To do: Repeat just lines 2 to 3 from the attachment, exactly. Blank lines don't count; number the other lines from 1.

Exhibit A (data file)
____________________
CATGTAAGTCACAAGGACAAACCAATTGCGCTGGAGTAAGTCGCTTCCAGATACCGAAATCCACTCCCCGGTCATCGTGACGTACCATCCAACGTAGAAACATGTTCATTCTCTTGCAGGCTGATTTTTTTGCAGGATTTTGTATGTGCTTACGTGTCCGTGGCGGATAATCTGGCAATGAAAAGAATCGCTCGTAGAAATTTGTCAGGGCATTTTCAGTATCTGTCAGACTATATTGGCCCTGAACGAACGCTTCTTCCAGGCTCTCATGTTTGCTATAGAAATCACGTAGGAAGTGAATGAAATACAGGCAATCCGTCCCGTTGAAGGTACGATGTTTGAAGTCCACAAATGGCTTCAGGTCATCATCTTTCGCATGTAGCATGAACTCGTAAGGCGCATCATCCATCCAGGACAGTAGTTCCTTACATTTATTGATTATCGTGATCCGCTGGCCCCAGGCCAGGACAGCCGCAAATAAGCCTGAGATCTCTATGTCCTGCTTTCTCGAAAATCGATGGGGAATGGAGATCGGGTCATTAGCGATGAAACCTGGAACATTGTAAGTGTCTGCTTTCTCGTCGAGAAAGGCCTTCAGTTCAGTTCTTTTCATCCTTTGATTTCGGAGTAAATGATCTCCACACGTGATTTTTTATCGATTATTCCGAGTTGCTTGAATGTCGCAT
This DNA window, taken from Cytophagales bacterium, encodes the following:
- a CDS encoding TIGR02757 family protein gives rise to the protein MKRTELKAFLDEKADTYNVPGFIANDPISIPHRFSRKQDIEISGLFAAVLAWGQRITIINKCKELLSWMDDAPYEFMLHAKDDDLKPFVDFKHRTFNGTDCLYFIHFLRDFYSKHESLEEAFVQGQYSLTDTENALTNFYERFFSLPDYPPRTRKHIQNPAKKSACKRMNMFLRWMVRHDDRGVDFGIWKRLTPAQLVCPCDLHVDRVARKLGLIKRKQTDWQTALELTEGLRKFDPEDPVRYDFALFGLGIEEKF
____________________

This DNA window, taken from Cytophagales bacterium, encodes the following:
- a CDS encoding TIGR02757 family protein gives rise to the protein MKRTELKAFLDEKADTYNVPGFIANDPISIPHRFSRKQDIEISGLFAAVLAWGQRITIINKCKELLSWMDDAPYEFMLHAKDDDLKPFVDFKHRTFNGTDCLYFIHFLRDFYSKHESLEEAFVQGQYSLTDTENALTNFYERFFSLPDYPPRTRKHIQNPAKKSACKRMNMFLRWMVRHDDRGVDFGIWKRLTPAQLVCPCDLHVDRVARKLGLIKRKQTDWQTALELTEGLRKFDPEDPVRYDFALFGLGIEEKF